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Unemployment extension deal dies quietly over the weekend

Time has officially run out for the deal struck by Sens. Jack Reed and Dean Heller to renew unemployment insurance.
By Gabrielle Levy Follow @gabbilevy Contact the Author   |   June 2, 2014 at 3:17 PM
WASHINGTON, June 2 (UPI) -- The deal to extend unemployment insurance died quietly over the weekend with hardly a mention from the bipartisan duo of senators that for weeks had pushed for renewal.

Sens. Dean Heller, R-Nev., and Jack Reed, D-R.I., were one of this spring's Senate success stories; their deal a rare moment of bipartisanship that would restore unemployment insurance to the nearly 3 million Americans who have been out of work for over six months. The deal would restart insurance benefits, retroactive to when they expired on December 28, and pay for them through the end of May.

The Senate passed the Reed-Heller deal back at the beginning of April, but no amount of cajoling from the bill's namesakes, or from House Democrats, would move Speaker John Boehner, R-Ohio, to allow it a vote.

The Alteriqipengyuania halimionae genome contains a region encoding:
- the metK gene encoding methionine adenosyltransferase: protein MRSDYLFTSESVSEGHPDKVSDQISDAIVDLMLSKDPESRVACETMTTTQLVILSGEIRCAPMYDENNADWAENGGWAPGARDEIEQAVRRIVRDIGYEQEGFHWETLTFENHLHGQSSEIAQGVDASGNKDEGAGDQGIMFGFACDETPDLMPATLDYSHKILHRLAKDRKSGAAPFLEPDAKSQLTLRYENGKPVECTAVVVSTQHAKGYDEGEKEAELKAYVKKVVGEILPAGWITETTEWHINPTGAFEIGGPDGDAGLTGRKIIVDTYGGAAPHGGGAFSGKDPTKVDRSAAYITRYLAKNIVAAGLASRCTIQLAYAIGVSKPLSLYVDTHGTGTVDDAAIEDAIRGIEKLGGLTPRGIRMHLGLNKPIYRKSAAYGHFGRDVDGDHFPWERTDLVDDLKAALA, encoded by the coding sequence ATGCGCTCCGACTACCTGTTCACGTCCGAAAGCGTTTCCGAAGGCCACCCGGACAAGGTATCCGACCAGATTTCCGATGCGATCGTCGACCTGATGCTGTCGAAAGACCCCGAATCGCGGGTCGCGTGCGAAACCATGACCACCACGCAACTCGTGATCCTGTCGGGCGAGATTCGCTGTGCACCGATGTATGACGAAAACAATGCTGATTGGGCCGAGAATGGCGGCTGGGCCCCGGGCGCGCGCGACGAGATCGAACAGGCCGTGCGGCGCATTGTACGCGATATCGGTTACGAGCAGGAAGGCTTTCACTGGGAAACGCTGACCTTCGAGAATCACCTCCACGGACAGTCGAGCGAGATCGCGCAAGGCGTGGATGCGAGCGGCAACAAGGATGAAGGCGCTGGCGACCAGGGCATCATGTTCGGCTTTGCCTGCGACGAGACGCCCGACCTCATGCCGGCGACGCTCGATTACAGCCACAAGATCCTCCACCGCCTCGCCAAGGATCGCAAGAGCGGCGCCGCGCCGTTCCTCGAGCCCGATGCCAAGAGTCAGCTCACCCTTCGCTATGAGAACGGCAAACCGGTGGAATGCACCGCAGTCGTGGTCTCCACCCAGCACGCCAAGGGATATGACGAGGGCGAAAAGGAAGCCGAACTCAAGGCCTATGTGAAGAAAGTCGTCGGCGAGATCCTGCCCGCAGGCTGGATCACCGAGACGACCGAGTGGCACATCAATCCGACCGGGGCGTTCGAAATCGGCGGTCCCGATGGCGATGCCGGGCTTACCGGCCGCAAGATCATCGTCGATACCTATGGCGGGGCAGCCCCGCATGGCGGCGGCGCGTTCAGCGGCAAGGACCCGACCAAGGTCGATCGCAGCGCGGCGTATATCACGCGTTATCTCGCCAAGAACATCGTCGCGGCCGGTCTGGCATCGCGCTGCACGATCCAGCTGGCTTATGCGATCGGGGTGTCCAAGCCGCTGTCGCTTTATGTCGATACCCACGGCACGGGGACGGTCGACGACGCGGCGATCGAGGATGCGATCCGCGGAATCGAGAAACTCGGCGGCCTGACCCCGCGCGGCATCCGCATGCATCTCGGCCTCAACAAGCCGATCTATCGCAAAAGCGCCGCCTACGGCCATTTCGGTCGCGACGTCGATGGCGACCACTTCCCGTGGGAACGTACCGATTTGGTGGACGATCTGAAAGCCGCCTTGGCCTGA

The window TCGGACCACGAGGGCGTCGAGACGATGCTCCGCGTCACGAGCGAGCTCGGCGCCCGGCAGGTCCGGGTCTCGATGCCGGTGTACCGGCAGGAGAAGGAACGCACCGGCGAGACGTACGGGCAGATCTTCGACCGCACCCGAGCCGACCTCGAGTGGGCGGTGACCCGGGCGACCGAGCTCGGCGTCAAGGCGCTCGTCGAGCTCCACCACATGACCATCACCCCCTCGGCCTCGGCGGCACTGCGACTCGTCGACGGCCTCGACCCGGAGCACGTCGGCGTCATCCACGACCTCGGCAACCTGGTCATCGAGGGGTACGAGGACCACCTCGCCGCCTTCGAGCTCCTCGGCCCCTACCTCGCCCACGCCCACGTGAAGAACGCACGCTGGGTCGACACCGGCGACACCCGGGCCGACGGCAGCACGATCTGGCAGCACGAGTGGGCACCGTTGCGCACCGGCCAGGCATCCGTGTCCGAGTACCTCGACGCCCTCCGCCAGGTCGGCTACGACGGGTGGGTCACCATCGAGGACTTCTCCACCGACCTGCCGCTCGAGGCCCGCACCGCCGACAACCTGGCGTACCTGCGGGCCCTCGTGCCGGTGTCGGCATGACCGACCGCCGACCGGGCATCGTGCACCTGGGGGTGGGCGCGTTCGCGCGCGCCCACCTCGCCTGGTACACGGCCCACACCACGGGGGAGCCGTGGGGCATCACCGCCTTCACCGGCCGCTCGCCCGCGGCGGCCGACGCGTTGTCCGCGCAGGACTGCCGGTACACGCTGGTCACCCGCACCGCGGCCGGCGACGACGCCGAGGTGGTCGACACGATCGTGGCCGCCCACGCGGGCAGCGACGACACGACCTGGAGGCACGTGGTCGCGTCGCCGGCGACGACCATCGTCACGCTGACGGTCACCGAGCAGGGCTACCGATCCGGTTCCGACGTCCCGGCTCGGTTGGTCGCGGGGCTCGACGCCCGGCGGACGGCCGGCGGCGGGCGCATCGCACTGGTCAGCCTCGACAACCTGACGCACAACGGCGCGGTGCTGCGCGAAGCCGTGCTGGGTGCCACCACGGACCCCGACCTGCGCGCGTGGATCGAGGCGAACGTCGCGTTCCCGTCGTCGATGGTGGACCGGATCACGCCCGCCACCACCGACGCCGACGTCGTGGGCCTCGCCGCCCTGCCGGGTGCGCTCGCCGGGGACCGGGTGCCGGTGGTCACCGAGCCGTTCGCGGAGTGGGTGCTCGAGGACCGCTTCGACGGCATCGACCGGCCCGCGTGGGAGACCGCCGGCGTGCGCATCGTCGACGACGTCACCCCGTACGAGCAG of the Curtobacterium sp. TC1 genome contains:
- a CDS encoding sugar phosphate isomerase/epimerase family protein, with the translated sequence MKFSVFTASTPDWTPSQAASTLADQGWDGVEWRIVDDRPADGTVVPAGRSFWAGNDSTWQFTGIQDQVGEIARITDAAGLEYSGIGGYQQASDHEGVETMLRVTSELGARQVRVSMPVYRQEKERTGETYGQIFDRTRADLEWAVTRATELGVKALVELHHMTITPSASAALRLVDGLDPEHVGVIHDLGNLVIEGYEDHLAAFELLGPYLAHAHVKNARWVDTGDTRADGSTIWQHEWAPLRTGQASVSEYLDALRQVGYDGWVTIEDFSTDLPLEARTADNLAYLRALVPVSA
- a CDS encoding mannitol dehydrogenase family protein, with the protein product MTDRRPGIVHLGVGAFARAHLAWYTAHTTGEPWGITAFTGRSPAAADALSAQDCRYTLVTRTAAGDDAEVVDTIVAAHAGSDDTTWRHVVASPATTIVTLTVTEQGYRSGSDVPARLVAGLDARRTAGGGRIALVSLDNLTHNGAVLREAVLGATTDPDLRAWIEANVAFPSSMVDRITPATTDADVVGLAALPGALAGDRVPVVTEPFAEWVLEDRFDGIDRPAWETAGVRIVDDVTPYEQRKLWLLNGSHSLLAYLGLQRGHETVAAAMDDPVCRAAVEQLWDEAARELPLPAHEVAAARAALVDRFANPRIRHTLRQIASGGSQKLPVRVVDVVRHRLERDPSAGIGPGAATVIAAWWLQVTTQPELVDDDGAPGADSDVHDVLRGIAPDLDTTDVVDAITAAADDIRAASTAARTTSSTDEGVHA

So when June 1 came -- and went -- without a House vote on passage, the moment went largely unacknowledged by Heller or Reed.

Reed sent out a single tweet Friday expressing his disappointment and promising to keep trying get a deal passed.


A spokeswoman for Sen. Heller, responding to a request for comment, struck a hopeful tone on Monday.

"Senator Heller is working with Senator Reed to explore all viable options in order to get this legislation done, and they continue to discuss a wide variety of ideas," Chandler Smith said. "[They] are continuing to work on a path forward to get this legislation signed into law, and to ensure that these benefits are available to the job-seeking Americans who need them."

Rep. Sander Levin., D-Mich., who has taken up the mantel in the House, dedicated the front page of his House website to the issue, featuring a state-by-state statistics on the number of unemployed and the resulting economic impact.


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